https://doi.org/10.1371/journal.pmed.1003152.g001

The first phase used least absolute shrinkage and selection operator (LASSO) regression [23] to train a set of polygenic risk score models to predict SOS in the UK Biobank Training Set (N = 341,449). In phase 2, the polygenic risk score model explaining the most variance in measured SOS in the UK Biobank Model Selection Set (N = 5,335) was selected and named gSOS. The ability of gSOS to explain variance in measured SOS was then tested in the UK Biobank Test Set (N = 84,768). In phase 3, gSOS was tested for its performance in a screening strategy, based on NOGG guideline thresholds of fracture risk, applied to a population of 10,522 individuals derived from 5 separate cohorts. Inclusion in the screening program required these individuals to be ≥50 years with at least 1 risk factor and available measurement of femoral neck BMD. This population comprised a further distinct subset of the UK Biobank Test Set (N = 2,445), as well as individuals from the Canadian Longitudinal Study on Aging (CLSA) (N = 2,931), the Study of Osteoporotic Fractures (SOF) (N = 2,094), Mr OS US (2,026), and Mr OS Sweden (N = 1,026). Together these 5 cohorts in phase 3 are referred to as the validation cohorts. Next, to test the effect of gSOS on fracture screening by age, we stratified the CLSA cohort by age, dividing the population into 3 age groups: 50–59 years, 60–69 years, and ≥70 years. The CLSA cohort was chosen for this age-stratified analysis, because it was the largest validation cohort and had the widest age range. To assess the performance of gSOS in ancestries other than White British, we tested it in individuals in the UK Biobank Test Set who were eligible for screening and were of non–White British ancestry, as defined by genotypes (see S1 Text for further details of definition of ancestry; Table B in S1 Tables shows the demographic and risk factor characteristics of the sub-population).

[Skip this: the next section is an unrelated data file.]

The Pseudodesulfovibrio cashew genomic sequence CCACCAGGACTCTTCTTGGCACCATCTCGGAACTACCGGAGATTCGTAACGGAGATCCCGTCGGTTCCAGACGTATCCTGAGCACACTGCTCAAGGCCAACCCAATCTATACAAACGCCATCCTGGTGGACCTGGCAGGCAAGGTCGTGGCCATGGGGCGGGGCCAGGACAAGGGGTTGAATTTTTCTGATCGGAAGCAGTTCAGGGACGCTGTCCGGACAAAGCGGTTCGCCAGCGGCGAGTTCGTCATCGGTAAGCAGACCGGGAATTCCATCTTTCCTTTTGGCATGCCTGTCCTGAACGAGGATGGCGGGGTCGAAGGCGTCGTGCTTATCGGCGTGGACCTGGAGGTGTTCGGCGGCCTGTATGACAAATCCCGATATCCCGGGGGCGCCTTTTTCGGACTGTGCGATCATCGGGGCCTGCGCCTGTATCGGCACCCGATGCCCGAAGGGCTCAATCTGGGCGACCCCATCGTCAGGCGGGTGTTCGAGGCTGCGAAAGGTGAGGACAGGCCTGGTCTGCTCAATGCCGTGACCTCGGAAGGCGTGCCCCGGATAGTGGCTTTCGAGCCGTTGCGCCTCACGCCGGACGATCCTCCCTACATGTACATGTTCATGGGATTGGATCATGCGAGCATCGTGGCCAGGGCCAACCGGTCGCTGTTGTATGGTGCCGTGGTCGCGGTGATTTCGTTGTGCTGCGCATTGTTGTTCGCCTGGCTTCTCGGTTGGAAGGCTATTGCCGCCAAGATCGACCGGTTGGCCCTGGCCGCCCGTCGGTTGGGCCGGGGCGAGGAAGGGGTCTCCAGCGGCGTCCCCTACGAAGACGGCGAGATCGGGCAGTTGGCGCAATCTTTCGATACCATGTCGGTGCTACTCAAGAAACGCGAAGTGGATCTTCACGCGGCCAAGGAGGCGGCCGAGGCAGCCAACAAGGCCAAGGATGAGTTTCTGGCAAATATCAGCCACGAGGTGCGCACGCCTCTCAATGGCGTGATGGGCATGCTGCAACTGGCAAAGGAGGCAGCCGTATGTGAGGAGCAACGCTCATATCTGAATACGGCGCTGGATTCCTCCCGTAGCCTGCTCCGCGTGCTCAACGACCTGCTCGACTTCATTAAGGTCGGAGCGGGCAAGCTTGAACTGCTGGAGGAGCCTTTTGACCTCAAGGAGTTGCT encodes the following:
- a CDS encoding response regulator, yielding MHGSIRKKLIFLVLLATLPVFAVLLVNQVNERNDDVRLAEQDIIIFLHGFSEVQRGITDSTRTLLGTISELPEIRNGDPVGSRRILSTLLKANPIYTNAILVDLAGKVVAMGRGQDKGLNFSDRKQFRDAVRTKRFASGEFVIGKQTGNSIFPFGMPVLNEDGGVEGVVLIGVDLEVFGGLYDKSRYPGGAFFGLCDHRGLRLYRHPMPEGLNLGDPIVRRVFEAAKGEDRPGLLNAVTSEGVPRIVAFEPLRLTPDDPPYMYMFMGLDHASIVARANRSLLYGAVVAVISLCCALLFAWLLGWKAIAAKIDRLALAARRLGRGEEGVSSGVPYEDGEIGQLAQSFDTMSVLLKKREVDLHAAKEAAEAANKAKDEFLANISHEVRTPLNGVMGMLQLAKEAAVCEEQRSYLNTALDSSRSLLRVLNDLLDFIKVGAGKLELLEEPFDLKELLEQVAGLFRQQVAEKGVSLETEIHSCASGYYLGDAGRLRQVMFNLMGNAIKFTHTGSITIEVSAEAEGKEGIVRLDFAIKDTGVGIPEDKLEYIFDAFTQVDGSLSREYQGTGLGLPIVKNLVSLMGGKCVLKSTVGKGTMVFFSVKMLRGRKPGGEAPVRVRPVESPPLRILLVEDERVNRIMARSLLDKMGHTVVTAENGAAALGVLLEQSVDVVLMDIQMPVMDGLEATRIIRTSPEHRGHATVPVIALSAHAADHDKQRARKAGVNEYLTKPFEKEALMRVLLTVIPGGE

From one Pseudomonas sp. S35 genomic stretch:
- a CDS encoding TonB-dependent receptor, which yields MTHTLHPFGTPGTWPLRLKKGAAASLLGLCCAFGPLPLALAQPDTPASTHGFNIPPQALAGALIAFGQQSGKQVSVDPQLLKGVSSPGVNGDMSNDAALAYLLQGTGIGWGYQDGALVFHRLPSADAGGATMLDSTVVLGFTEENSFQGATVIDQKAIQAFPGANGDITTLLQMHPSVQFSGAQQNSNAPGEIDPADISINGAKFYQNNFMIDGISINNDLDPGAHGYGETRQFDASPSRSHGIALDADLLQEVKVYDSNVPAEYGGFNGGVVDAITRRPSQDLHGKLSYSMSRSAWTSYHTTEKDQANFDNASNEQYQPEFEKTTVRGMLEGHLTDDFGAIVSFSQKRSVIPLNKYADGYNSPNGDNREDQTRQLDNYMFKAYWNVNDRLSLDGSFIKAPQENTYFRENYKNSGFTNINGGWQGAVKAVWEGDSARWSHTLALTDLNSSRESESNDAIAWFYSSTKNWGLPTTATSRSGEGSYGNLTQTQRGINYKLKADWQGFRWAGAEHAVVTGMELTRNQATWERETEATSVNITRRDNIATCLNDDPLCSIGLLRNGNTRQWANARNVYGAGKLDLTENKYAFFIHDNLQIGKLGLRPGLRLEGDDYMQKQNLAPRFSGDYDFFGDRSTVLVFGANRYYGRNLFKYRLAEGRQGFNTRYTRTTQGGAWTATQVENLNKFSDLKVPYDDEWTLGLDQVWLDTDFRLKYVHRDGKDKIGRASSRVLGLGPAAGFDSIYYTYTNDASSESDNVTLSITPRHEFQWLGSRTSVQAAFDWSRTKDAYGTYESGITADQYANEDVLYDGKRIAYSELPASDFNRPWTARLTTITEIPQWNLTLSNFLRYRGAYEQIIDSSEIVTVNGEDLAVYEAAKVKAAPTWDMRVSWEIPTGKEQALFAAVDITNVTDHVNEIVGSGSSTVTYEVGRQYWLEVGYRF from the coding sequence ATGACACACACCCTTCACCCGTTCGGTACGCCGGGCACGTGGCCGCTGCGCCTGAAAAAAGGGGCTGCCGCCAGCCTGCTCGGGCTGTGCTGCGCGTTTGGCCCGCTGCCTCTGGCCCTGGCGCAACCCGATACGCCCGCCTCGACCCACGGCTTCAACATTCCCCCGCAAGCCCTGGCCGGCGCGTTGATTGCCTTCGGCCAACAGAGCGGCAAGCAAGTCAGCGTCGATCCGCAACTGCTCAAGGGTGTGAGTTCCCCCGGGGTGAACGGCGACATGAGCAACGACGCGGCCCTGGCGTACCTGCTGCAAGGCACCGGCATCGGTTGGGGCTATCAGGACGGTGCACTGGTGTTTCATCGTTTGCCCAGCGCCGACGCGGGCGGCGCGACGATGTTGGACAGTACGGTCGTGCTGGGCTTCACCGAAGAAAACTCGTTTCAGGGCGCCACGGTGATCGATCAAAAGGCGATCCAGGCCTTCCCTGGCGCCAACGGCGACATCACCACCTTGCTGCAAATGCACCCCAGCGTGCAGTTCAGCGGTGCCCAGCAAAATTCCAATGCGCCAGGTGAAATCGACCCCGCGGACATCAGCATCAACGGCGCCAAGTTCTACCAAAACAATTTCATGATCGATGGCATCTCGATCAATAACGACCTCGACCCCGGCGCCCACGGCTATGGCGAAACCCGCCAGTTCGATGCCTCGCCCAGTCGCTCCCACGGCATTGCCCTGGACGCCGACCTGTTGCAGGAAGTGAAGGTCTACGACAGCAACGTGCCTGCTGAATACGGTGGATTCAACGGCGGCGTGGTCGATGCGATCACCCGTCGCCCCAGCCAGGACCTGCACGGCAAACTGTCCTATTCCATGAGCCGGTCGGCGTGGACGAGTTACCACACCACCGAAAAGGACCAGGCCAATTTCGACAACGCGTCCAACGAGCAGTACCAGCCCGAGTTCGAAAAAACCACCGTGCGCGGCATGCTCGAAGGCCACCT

This study adheres to the GRIPS statement (see S1 Checklist) and did not have a pre-specified analysis plan [24]. Specific ethics approval was not required for this study.

SOS and BMD measurement

We decided to use polygenic risk scores to predict SOS, rather than BMD, because polygenic risk scores require a large number of individuals with proper phenotyping and genome-wide genotyping. The largest dataset for SOS is approximately 10-fold larger than that for BMD [10,25]. SOS also predicts fracture, with similar performance characteristics compared to BMD, and the 2 measures are correlated (r = 0.4–0.6) [22]. However, since femoral neck BMD is required for FRAX calculations used in screening programs [26], we required that all individuals in the phase 3 analysis have femoral neck BMD measure available. Details of SOS and BMD measurement are available in S1 Text. All analyses used SOS standardized to a mean of 0 and standard deviation of 1.